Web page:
Your yard landscaping sets your home’s first impression for your guests. A well-maintained façade doesn’t just boost curb appeal, it can make your home the envy of the entire neighborhood. If you’re planning a landscaping project and are worried about the growth of weeds in your yard, you can make use of either landscape plastic or landscape fabric aka geotextiles as a base. 

These are two of the most popular ways of mulching that ensure weed control. The materials are laid over garden beds or land – leaving a few openings to let the good crops or flowers grow. Both methods prevent the weed seeds from germinating – smothering them as soon as they crop up.

The bottom line is, that homeowners need to decide which inorganic mulch they’d like to use: landscape plastic or fabric. Each one has its own benefits as well as drawbacks. Let’s explore both types of materials in terms of some common factors.

Read more: Evergreen bushes for the front of your house


When it comes to being porous, landscape plastic is a little less permeable than landscape fabric. So that means that plastic prevents the loss of moisture and exchange of environmental gases. 

This property is beneficial for a vegetable garden or a flower bed. A plastic mulch helps to smother weeds and warm the soil quicker than the time taken by landscape fabric. However, keep in mind that with plastic it’s difficult to dry out wet soil. And, too much moisture may lead to the growth of fungal pathogens.


Landscape fabric has a longer lifespan as it’s usually a treated, synthetic material made from polyester or polypropylene. Its composition makes it resist degradation. Black plastic mulch, on the other hand, easily breaks down when exposed to direct heat or sunlight. That’s the reason well-installed landscape fabric can last many years while black plastic is only good for short-term weed eradication.

Keep in mind that it’s best to use thicker plastic if you want to increase its longevity. A plastic sheet that’s more than 1-1.5 millimeters thick is best when buried under mulch, gravel, or a layer of soil. Always remember that with plastic, you’ll need periodic replacement to keep your garden weed-free. 


The final look you want for your yard will depend on the location of your garden and what you plan to grow. While landscape fabric may last long enough for you to add a layer of decorative mulch, plastic may break down – making any addition of decorative mulch a hassle. That’s why plastic landscaping is best suited for temporary plantings and smaller spots.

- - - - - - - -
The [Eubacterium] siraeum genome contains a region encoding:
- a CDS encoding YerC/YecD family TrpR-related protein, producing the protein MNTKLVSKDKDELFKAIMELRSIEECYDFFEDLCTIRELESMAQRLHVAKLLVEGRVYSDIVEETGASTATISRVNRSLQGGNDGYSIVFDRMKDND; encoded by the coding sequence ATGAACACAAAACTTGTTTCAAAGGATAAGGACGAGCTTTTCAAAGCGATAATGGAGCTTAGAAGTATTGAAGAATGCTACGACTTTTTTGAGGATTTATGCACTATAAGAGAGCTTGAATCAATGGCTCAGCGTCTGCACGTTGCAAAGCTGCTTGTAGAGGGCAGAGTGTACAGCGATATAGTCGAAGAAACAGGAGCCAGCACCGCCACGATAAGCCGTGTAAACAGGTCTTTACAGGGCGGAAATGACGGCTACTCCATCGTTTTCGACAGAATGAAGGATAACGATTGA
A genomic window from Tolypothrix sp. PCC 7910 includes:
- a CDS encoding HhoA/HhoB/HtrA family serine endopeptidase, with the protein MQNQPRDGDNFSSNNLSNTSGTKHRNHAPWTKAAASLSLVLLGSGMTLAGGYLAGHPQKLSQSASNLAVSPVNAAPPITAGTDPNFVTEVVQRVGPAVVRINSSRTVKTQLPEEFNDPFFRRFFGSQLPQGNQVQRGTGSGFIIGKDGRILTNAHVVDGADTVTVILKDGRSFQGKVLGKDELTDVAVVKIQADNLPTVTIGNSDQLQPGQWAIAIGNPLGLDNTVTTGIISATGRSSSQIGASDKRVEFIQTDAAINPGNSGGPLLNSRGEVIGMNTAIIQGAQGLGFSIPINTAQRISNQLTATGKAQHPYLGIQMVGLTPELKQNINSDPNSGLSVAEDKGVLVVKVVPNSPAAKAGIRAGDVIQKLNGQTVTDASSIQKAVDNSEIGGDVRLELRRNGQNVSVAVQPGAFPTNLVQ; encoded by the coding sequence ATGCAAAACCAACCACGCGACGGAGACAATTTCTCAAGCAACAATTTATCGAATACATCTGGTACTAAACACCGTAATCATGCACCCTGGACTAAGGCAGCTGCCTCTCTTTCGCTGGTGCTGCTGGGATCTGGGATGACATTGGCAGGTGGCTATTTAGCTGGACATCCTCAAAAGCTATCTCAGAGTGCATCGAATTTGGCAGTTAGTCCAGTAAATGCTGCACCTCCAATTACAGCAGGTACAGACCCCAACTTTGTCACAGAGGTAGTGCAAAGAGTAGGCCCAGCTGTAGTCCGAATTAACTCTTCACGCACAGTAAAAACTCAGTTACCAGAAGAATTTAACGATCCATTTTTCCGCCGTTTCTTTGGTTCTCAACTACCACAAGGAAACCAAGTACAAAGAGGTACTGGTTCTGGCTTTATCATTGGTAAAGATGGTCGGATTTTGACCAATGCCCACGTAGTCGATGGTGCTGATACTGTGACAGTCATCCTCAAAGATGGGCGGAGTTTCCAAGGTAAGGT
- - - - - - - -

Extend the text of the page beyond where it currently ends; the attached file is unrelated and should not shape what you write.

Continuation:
Landscape plastic or tarp is cheaper than landscape fabric. Moreover, it’s a little easier to lay out in the field. Using landscape fabric involves more labor and ingenuity. You may need to hire a landscape contractor for the task. 

Read more: Budget friendly landscaping projects

Weed suppression

landscape plastic vs fabric

When it comes to using plastic weed barriers, you can either opt for woven landscaping plastic sheeting or standard black plastic sheeting. The latter creates a more solid barrier, completely blocking weeds, air, and water. 

However, keep in mind that while black plastic smothers weed, it may harm desirable plants too – limiting their photosynthesis and gas exchange. Landscape fabric, when used without any organic mulch, is less effective at weed control but creates a root-friendly environment that allows good plants to thrive while destroying the weeds.

Last thoughts

When it comes to mulching garden beds, homeowners can opt for inorganic weed barriers such as landscape plastic and fabric. Both landscaping materials aim at smothering weeds while keeping the soil warm. Plastic is almost impermeable as compared to landscape fabric. And hence, almost completely deprives weeds of any light and moisture. Moreover, it’s cheaper. However, it comes with a shorter lifespan and needs to be replaced regularly. 

Whether you want to use landscape fabric or plastic will depend on the area you want to cover, the local weather conditions, and the type of plants you want to grow.

Read more: Landscape design principles

How to choose between landscape plastic and landscape fabric was last modified: July 18th, 2022 by Ramona Sinha
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It looks nice, I’m going to try that synthetic material, I think my dad will like it